37 year-old driver caught going close to 300 km/h (186 mph). The man speed past several photo-radar posts before being caught by police. He faces daily fines for up to 300 days that can tally up to £650,000/€789,568/$1,001,400.

Some countries fine speeders on the basis of income. Switzerland is one of them.

Last Friday, on the A12 highway between Bern and Lausanne in Switzerland, police caught a Swedish man in a Mercedes-Benz SLS AMG doing close to 300 km/h (186 mph).

"He needed over half a kilometer of road to come to a halt," according to Benoît Dumas, a local policeman, as quoted in the Guardian.

The man claimed the speedometer on the car was broken.

The speeding Mercedes ran past several photo-radars before being caught. Older radar models were not capable of clocking a car going over 200 km/h (124 mph). When he went past one with new technology, he was photographed and clocked at around 290 km/h (180 mph).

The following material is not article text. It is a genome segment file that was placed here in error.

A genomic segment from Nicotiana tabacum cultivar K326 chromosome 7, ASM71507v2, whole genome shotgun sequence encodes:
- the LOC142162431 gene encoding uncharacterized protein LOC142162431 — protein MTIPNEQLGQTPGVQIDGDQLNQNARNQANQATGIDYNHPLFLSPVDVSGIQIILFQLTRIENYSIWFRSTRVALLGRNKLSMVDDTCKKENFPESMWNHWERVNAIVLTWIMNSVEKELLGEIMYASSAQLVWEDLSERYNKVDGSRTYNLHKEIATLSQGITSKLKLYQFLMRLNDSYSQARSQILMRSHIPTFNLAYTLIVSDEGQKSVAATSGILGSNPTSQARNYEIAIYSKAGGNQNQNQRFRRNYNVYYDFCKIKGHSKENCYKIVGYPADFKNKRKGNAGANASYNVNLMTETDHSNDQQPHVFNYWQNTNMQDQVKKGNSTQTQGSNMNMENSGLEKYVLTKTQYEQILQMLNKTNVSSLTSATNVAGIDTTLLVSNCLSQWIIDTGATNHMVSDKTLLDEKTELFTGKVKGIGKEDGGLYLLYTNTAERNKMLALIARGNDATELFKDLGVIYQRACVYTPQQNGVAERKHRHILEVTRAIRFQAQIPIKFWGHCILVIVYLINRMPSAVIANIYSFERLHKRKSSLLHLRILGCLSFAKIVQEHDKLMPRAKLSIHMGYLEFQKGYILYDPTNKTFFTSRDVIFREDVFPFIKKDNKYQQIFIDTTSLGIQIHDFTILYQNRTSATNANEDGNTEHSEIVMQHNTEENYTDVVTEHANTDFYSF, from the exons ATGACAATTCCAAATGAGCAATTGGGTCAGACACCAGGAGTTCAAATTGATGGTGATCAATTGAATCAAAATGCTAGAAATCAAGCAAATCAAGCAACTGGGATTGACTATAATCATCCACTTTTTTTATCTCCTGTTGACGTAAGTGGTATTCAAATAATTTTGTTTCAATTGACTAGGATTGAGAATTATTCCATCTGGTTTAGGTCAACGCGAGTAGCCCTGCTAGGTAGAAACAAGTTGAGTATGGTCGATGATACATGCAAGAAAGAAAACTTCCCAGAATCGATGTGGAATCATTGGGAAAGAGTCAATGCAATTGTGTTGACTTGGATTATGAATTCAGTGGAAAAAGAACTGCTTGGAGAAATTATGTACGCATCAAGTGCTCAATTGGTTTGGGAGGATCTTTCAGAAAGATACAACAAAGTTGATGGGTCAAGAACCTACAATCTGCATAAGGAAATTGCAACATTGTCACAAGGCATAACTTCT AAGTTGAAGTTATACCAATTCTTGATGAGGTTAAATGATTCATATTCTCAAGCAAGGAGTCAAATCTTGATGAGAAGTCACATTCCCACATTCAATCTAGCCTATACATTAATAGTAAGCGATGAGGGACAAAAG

The technology allows for the data to be sent to the police immediately, who then dispatched a patrol car to pull over the speeding SLS.

The 37-year old driver was arrested and later released. He faces fines of up to £650,000/€789,568/$1,001,400. That would be the maximum of a total of 300 days of fines.

"We have no record of anyone being caught traveling faster in the country," a police spokesman is also quoted in the Guardian story.

Swiss authorities claim there is a myth in Scandinavia that all German-speaking countries, including Switzerland and Austria, have no speed limits on their autobahns, which isn't true, of course. In Germany, certain stretches of autobahn have no official limit, others do, but police can still fine you for reckless driving.

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